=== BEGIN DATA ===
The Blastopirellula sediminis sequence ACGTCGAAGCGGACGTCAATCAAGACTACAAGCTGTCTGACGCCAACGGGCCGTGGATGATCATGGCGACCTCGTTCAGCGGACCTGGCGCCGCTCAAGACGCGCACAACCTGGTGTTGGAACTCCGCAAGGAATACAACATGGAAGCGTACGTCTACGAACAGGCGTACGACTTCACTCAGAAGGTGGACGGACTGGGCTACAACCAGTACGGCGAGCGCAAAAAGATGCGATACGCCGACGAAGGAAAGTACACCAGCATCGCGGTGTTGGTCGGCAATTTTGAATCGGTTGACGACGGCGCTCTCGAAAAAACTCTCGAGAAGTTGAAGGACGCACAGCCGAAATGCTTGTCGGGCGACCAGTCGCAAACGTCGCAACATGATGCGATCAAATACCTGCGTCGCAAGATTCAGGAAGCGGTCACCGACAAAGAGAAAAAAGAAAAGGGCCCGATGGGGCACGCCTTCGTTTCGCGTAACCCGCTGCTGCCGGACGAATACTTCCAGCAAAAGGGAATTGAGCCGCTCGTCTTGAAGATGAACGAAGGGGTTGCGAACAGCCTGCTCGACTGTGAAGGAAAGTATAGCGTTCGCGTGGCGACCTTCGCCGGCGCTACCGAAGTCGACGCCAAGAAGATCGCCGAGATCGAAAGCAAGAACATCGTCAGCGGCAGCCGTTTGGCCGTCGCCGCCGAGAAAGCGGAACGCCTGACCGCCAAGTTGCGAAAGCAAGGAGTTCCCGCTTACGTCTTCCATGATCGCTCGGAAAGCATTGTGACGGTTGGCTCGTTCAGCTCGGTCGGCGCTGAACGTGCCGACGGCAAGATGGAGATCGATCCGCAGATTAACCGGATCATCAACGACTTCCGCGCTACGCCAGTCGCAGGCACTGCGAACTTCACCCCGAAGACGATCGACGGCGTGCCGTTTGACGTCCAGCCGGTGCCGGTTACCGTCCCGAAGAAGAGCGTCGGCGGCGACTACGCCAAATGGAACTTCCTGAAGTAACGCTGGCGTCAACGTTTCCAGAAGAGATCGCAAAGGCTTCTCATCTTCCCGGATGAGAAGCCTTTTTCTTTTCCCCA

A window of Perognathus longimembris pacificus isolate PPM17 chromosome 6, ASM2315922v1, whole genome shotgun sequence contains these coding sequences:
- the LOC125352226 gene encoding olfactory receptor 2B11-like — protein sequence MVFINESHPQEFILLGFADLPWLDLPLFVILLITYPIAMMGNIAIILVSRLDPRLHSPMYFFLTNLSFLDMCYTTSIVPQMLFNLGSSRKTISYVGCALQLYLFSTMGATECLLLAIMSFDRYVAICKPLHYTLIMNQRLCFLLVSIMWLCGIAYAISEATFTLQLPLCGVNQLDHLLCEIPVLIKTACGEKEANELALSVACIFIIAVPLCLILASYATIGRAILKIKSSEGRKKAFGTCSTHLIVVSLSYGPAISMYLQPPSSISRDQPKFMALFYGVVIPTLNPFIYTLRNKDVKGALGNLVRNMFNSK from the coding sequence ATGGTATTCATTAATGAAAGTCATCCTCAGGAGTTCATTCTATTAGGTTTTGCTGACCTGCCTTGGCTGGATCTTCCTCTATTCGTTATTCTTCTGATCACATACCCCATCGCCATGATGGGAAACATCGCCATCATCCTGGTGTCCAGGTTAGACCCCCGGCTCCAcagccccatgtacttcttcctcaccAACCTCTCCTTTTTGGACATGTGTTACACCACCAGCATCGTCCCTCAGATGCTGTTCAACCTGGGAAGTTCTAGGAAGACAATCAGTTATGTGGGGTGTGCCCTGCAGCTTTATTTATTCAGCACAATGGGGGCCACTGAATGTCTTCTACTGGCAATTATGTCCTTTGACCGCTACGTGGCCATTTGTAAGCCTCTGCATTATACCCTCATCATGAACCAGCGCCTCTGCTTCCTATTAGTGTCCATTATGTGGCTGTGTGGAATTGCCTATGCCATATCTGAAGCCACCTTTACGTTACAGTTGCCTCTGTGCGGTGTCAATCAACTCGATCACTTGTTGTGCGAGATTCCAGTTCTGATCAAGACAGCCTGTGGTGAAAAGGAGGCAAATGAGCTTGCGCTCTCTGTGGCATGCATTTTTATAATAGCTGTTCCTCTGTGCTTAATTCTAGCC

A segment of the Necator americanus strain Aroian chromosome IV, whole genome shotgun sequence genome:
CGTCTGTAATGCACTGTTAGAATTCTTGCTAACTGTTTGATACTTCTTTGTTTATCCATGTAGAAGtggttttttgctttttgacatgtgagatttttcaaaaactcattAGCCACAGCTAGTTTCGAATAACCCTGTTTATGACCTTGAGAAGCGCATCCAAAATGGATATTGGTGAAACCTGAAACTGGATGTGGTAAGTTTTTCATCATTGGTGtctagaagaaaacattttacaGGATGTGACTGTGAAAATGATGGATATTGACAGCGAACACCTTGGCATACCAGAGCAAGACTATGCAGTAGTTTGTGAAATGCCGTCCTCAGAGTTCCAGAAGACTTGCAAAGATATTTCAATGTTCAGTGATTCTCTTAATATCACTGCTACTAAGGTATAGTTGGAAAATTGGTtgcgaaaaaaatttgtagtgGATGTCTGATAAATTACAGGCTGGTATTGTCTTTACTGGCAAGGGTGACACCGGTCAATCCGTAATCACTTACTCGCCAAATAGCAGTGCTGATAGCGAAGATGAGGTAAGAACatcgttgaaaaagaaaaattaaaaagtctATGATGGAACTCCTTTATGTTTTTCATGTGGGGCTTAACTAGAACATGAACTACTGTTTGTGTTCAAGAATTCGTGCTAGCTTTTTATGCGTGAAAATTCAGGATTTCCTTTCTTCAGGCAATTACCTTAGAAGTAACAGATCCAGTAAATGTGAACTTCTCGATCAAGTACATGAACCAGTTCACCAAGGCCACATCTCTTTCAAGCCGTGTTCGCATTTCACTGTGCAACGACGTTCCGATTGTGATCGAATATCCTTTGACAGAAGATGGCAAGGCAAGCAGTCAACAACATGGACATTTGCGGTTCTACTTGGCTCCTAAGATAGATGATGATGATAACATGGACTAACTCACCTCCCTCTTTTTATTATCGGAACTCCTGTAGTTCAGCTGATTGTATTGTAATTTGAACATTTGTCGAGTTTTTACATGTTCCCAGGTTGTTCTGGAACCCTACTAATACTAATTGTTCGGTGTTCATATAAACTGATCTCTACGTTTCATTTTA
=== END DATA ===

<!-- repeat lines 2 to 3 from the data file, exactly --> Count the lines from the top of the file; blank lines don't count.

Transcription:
A window of Perognathus longimembris pacificus isolate PPM17 chromosome 6, ASM2315922v1, whole genome shotgun sequence contains these coding sequences:
- the LOC125352226 gene encoding olfactory receptor 2B11-like — protein sequence MVFINESHPQEFILLGFADLPWLDLPLFVILLITYPIAMMGNIAIILVSRLDPRLHSPMYFFLTNLSFLDMCYTTSIVPQMLFNLGSSRKTISYVGCALQLYLFSTMGATECLLLAIMSFDRYVAICKPLHYTLIMNQRLCFLLVSIMWLCGIAYAISEATFTLQLPLCGVNQLDHLLCEIPVLIKTACGEKEANELALSVACIFIIAVPLCLILASYATIGRAILKIKSSEGRKKAFGTCSTHLIVVSLSYGPAISMYLQPPSSISRDQPKFMALFYGVVIPTLNPFIYTLRNKDVKGALGNLVRNMFNSK from the coding sequence ATGGTATTCATTAATGAAAGTCATCCTCAGGAGTTCATTCTATTAGGTTTTGCTGACCTGCCTTGGCTGGATCTTCCTCTATTCGTTATTCTTCTGATCACATACCCCATCGCCATGATGGGAAACATCGCCATCATCCTGGTGTCCAGGTTAGACCCCCGGCTCCAcagccccatgtacttcttcctcaccAACCTCTCCTTTTTGGACATGTGTTACACCACCAGCATCGTCCCTCAGATGCTGTTCAACCTGGGAAGTTCTAGGAAGACAATCAGTTATGTGGGGTGTGCCCTGCAGCTTTATTTATTCAGCACAATGGGGGCCACTGAATGTCTTCTACTGGCAATTATGTCCTTTGACCGCTACGTGGCCATTTGTAAGCCTCTGCATTATACCCTCATCATGAACCAGCGCCTCTGCTTCCTATTAGTGTCCATTATGTGGCTGTGTGGAATTGCCTATGCCATATCTGAAGCCACCTTTACGTTACAGTTGCCTCTGTGCGGTGTCAATCAACTCGATCACTTGTTGTGCGAGATTCCAGTTCTGATCAAGACAGCCTGTGGTGAAAAGGAGGCAAATGAGCTTGCGCTCTCTGTGGCATGCATTTTTATAATAGCTGTTCCTCTGTGCTTAATTCTAGCC